It must have been a sight: ten in the morning, two suitcases, a girl standing against a sun-streamed airport window, tears in her eyes. This is probably a typical scene of a kid going off to college for the very first time: saying goodbye to parents,
leaving a hometown behind, stepping out into the unknown. But for me, it was the opposite; I was crying because I was leaving school for home.
It wasnít for the city. It wasnít for the campus. It wasnít even for my beloved dorm room (which by the way I had decked out with hanging lanterns and lopsided paintings). It was for my friends. Three months of not seeing each other, not watching TV and eating dinners together,
not gathering in my small room for late-night movies or spending way too much of our free time beating each other at video games.
Our last day of goodbye was like out of a movie. Scott was leaving first, as we all stayed out in the pouring rain to hail a NYC taxi. Then, Melissaís turn: a quick-rushed goodbye with her holding on to my orchid, promising to take care of the flower this summer because she lived
nearby. And finally, just me and Justine left; we rented a movie and ate big Chipotle burritos until her dad called to pick her up at night.
I was the only one left now, and the twilight hours of sitting alone in my empty New York City dorm to arriving at my unused Sugar Land bedroom went by in a dizzying daze. Last minute packing, morning taxi, heaving luggage, checking in, waiting, crying, flying, landing, driving,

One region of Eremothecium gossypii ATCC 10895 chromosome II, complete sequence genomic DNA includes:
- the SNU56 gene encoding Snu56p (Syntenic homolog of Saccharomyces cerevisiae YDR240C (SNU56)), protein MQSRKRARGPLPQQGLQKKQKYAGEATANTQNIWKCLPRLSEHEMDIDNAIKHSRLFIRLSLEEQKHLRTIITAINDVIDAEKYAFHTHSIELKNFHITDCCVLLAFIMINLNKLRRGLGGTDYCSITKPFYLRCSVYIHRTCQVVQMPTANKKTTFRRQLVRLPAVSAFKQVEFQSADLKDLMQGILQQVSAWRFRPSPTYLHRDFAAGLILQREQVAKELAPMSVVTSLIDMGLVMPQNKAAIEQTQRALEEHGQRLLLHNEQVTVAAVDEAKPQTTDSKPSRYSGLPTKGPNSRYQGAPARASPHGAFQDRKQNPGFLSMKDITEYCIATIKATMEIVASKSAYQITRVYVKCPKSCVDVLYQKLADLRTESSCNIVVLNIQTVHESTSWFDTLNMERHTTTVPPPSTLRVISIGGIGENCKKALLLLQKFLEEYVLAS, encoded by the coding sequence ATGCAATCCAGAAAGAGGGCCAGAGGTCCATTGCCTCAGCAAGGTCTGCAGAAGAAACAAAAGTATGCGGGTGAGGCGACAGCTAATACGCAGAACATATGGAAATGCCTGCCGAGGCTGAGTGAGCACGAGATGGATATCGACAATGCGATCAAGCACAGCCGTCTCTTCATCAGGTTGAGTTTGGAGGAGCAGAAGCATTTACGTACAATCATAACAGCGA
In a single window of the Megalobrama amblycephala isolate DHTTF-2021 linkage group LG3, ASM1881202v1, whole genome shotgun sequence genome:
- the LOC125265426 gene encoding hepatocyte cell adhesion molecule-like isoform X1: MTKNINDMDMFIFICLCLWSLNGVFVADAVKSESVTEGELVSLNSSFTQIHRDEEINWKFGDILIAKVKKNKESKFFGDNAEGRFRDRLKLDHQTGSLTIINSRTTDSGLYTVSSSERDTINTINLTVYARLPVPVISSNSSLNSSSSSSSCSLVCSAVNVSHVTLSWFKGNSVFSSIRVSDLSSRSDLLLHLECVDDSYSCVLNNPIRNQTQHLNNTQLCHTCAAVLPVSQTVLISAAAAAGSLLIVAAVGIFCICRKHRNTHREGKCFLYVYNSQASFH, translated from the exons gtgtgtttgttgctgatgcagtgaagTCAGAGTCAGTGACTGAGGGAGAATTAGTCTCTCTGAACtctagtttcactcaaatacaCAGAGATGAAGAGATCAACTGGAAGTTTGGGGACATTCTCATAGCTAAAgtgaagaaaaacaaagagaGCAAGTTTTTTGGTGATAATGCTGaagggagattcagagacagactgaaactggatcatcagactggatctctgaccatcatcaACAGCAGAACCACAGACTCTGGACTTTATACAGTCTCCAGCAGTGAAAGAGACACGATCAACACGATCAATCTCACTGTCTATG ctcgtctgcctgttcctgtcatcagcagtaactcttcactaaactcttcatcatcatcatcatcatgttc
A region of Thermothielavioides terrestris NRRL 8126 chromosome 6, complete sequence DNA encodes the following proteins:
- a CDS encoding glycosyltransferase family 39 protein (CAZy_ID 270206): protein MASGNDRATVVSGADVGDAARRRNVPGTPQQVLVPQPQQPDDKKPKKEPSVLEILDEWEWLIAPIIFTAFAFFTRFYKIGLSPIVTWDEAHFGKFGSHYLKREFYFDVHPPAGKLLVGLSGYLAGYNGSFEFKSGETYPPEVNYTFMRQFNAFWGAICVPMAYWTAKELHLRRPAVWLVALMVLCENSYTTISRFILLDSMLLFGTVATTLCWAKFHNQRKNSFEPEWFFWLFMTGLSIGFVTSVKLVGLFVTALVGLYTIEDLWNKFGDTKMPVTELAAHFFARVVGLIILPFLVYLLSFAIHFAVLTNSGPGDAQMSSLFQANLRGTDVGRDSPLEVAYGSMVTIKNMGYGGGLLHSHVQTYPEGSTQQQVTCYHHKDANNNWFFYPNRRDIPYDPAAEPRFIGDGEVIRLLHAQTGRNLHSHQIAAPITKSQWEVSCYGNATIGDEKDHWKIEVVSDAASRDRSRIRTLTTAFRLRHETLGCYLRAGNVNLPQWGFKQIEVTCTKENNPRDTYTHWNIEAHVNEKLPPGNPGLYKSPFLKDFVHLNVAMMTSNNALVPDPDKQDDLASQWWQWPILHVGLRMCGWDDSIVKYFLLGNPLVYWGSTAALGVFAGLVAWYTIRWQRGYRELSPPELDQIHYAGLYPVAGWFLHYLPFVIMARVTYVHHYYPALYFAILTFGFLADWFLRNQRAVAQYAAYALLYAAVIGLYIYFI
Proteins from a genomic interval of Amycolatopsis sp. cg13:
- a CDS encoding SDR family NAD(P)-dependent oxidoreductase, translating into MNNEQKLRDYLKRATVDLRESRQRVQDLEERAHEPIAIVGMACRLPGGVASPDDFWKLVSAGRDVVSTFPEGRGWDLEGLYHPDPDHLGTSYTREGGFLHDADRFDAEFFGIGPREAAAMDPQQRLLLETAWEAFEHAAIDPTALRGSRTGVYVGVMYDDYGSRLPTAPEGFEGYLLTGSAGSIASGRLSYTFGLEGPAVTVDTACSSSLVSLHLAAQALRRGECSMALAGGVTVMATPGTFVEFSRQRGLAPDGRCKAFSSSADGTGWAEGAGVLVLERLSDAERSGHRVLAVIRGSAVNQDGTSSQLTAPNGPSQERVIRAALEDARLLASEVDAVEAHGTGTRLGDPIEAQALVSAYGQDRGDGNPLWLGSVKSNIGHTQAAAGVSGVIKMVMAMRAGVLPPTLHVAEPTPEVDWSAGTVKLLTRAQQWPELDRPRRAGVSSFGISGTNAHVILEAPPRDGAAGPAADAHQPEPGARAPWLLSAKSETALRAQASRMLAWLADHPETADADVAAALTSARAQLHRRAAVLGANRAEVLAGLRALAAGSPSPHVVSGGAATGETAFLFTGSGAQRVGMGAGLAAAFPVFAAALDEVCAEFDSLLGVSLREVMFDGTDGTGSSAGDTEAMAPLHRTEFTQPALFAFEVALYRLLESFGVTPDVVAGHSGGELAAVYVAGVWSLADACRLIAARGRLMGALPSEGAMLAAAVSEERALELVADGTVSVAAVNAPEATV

arriving, and finally, home.
Home? What really is that abstract concept that makes a house an idea, that unifies and comforts people at the end of a long day? What Iíve gone through, what Iím still going through now, is not just a first-trip-back college studentís temporary displacement. Sure there are the
physical aspects: the different cities, the different lifestyles; now back in Sugar Land, I even have a curfew again! But itís something deeper and more elusive: my whole idea of home has been discombobulated.
Growing up as a daughter, as a dependent, as a biologically-accepted family unit, Iíve never questioned the idea. When people asked where Iím from or whereís my home, it was naturally, and automatically, Sugar Land. Now, after living a year in New York with friends as close as
family, with friends who I got to share small daily routines and big intimate secrets, I find myself clarifying that I ďgrew up in Sugar Land, but now live in New York.Ē This need to clarify, the distinction between the childhood-then and the present day-now, made me realize my idea of home is
Itís not about the different cities either. Cities and houses and places (and dorms) are only the physical locations in which the idea of home can reside. Itís the brain to the mind, the body to the soul. Iíve come to realize that home is where you can come back to at the end of a
long day. Itís a solace. And as one of my professors once said, itís the place where you can let go and melt into a puddle on the ground and feel comfortable doing it.
Home is in the people. And Iíve found a precious, precious group of amazing people to share my new home away from my biological home. Most of the time, home and house become one. Other times, the house is just an empty carapace with home nowhere to be found. And finally, the
transient souls out there know that home cannot be found under a zip-code; instead, itís in a loved oneís embrace.
Home, is where the heart is.